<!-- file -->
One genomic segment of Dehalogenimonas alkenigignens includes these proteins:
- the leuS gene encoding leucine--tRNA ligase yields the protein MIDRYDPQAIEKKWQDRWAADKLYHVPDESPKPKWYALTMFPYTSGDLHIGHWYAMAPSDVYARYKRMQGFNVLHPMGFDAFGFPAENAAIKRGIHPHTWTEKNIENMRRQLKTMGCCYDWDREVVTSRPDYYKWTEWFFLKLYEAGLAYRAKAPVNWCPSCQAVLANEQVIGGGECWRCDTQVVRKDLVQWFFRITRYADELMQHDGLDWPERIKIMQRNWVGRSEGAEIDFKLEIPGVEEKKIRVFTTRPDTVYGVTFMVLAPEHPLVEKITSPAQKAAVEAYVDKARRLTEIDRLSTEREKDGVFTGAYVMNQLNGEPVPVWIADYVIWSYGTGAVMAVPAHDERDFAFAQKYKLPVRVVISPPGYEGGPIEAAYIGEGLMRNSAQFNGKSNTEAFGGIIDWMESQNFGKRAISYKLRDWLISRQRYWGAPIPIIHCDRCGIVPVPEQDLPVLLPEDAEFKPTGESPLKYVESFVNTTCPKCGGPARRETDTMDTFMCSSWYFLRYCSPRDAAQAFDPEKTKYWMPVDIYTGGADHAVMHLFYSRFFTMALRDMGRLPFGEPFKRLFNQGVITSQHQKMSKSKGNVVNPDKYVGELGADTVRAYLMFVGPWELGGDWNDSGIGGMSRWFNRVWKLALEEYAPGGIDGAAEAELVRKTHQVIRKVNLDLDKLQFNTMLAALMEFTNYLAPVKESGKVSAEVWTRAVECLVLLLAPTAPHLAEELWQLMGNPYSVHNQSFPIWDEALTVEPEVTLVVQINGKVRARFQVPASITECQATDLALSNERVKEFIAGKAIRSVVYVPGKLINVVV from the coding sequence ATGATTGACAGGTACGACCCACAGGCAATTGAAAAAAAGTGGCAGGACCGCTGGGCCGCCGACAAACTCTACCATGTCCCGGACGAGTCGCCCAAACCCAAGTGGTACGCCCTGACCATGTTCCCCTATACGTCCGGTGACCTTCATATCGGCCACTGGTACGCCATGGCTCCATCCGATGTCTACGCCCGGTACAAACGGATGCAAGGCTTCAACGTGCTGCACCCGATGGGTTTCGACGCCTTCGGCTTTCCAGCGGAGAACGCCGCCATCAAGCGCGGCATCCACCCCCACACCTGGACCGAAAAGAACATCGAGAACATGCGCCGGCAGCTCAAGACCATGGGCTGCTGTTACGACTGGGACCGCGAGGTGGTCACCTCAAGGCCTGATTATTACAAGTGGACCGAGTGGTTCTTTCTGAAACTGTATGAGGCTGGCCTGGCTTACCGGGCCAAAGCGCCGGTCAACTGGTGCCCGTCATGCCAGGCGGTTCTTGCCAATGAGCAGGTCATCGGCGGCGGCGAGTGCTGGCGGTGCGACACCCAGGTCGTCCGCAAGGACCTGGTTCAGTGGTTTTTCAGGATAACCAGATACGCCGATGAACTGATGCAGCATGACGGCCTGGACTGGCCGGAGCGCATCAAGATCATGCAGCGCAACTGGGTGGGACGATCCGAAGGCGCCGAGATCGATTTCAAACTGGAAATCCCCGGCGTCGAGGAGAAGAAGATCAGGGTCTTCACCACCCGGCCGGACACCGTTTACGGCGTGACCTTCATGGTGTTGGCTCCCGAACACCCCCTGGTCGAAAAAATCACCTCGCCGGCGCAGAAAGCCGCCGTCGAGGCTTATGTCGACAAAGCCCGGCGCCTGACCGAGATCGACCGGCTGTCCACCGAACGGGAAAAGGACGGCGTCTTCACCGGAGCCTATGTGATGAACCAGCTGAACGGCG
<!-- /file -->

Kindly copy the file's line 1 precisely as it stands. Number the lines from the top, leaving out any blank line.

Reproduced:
One genomic segment of Dehalogenimonas alkenigignens includes these proteins: